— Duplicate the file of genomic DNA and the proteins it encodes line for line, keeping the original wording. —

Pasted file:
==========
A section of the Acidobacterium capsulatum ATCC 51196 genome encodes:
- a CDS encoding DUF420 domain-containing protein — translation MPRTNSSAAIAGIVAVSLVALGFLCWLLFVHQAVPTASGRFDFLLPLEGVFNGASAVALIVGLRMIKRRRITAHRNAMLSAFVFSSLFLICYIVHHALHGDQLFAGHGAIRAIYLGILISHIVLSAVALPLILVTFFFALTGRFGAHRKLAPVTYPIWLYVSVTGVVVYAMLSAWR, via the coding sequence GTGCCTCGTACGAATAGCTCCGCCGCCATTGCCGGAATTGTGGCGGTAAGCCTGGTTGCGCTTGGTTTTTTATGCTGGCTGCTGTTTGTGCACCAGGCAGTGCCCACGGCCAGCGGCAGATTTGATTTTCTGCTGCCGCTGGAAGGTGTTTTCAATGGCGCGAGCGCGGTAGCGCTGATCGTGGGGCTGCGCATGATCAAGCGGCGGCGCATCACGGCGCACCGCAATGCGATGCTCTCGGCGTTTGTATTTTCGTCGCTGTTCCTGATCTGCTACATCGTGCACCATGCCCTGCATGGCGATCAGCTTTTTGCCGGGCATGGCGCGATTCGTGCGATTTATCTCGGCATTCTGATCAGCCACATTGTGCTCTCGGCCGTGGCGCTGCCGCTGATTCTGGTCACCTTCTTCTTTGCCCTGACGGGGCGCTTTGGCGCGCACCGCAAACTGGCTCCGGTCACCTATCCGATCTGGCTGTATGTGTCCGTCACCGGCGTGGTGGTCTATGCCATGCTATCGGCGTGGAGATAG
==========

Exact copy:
A section of the Acidobacterium capsulatum ATCC 51196 genome encodes:
- a CDS encoding DUF420 domain-containing protein — translation MPRTNSSAAIAGIVAVSLVALGFLCWLLFVHQAVPTASGRFDFLLPLEGVFNGASAVALIVGLRMIKRRRITAHRNAMLSAFVFSSLFLICYIVHHALHGDQLFAGHGAIRAIYLGILISHIVLSAVALPLILVTFFFALTGRFGAHRKLAPVTYPIWLYVSVTGVVVYAMLSAWR, via the coding sequence GTGCCTCGTACGAATAGCTCCGCCGCCATTGCCGGAATTGTGGCGGTAAGCCTGGTTGCGCTTGGTTTTTTATGCTGGCTGCTGTTTGTGCACCAGGCAGTGCCCACGGCCAGCGGCAGATTTGATTTTCTGCTGCCGCTGGAAGGTGTTTTCAATGGCGCGAGCGCGGTAGCGCTGATCGTGGGGCTGCGCATGATCAAGCGGCGGCGCATCACGGCGCACCGCAATGCGATGCTCTCGGCGTTTGTATTTTCGTCGCTGTTCCTGATCTGCTACATCGTGCACCATGCCCTGCATGGCGATCAGCTTTTTGCCGGGCATGGCGCGATTCGTGCGATTTATCTCGGCATTCTGATCAGCCACATTGTGCTCTCGGCCGTGGCGCTGCCGCTGATTCTGGTCACCTTCTTCTTTGCCCTGACGGGGCGCTTTGGCGCGCACCGCAAACTGGCTCCGGTCACCTATCCGATCTGGCTGTATGTGTCCGTCACCGGCGTGGTGGTCTATGCCATGCTATCGGCGTGGAGATAG